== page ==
Now here's an interesting coincidence. As I walk down this road, named in memory of Emmett Till, past Money and Sumner and Glendora, the places that loomed so large in the story of his murder, I think back on something that happened just last Sunday, when I was driving back down here from Michigan. I missed the exit or interchange to get on I-57 south, up in the Chicago area, and had to get off the expressway to turn around. As I stopped at the end of the exit ramp, in front of me was a large gated cemetery called Burr Oak. I was in the city of Alsip, Illinois, south of Chicago. Last evening I read that Emmett Till is buried in that very cemetery.
[Tonight as I prepare this post I have also discovered that two great bluesmen, Willie Dixon and Otis Spann, both from Mississippi, also are buried there, and that the cemetery itself has very recently come under a cloud because of some illegal exhumations.]
I enter the outskirts of Minter City. The town was started on land owned by James Minter, and was called Walnut Grove. But it turned out there was another place with that name, so they put names in a hat and Minter's was drawn. The post office is out here on 49E, but what's left of the old town is over to the east, hidden behind trees and fields. What I do pass here on the highway are an abandoned doctor’s office, an abandoned auto repair place, several more empty storefronts, and a neighborhood consisting of five ratty trailers whose lawns are strewn with old autos, bicycles, junk, and garbage. But there is one open business, Sanders Grocery, a convenience store and fried food restaurant with a lone gas pump out front. Here’s where I take a travel break, and sit on the bench in front to relax.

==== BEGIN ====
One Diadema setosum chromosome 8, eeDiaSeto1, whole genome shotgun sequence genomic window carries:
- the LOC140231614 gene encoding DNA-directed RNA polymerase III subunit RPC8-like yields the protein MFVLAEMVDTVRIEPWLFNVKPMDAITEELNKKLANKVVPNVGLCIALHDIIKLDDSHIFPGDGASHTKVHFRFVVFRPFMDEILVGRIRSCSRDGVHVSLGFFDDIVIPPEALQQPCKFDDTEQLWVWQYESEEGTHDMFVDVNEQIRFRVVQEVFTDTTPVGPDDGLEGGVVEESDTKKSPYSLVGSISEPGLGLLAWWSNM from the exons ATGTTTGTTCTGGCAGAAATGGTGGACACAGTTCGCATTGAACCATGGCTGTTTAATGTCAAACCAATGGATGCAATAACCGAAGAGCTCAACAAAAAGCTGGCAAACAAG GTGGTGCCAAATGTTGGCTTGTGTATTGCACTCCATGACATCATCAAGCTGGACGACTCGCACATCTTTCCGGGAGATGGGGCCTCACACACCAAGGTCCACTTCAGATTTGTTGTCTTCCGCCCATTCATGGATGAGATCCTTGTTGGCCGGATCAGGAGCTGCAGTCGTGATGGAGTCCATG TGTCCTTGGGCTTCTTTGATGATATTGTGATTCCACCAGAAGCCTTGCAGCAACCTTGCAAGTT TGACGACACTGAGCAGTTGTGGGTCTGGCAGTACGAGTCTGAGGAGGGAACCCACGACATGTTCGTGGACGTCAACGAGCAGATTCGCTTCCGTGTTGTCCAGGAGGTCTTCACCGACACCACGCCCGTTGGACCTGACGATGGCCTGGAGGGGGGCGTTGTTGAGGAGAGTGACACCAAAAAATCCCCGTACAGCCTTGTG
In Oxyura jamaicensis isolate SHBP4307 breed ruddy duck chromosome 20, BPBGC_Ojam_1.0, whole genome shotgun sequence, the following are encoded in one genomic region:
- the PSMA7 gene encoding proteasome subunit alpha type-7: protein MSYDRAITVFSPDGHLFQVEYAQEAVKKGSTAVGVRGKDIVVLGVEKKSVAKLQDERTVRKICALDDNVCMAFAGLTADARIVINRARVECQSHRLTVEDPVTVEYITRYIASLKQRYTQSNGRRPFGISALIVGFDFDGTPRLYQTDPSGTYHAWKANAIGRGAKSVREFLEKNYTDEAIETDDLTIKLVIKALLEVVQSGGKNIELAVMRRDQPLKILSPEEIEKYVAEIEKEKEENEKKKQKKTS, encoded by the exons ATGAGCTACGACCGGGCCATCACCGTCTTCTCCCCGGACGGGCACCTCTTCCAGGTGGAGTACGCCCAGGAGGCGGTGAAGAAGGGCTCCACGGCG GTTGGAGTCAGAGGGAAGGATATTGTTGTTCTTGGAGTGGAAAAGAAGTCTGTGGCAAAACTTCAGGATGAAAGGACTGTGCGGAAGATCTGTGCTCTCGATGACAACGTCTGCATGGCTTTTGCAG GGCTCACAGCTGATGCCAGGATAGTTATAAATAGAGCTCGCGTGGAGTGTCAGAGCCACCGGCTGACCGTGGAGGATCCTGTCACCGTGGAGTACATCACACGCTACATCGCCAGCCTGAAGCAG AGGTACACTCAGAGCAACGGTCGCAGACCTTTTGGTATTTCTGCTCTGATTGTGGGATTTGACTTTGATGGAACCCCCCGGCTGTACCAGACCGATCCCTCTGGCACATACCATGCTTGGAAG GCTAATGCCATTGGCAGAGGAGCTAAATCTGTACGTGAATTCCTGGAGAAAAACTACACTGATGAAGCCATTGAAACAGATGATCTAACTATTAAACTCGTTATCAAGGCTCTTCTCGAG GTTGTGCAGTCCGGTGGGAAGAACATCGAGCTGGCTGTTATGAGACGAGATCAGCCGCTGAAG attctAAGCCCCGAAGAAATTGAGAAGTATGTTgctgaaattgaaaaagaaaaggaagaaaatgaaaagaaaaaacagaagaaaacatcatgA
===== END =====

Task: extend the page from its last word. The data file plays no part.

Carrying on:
After Minter City, things get very quiet for a long time. I run into some road construction about five miles down, and chat a bit with the flagman as I pass, but otherwise it’s all plowed cotton and soybean fields.
I have left Tallahatchie County and entered Leflore County, whose seat is Greenwood, where I’ll be staying tonight. Interestingly, the county and the city were named after the same person, a Choctaw Indian chief with the improbable name of Greenwood Leflore. He signed the Treaty of Dancing Rabbit Creek in 1830, opening the area up to settlement by the white man (and his slaves). How did a Choctaw Indian get a name like that?
A couple of miles before the end of the walk I spot a shed antler from an eight-point buck. I pick it up and brush off the dirt and take it with me. Very nice.
I’m listening to Blonde on Blonde as the motor home comes into view. It’s 4:30, about the same time I finished yesterday, but it’s much closer to being dark because the clouds now cover the western sky. As I walk the last few hundred feet, and “Visions of Johanna” comes to an end, so does today’s walk.
Mona Lisa must have had the highway blues
You can tell by the way she smiles.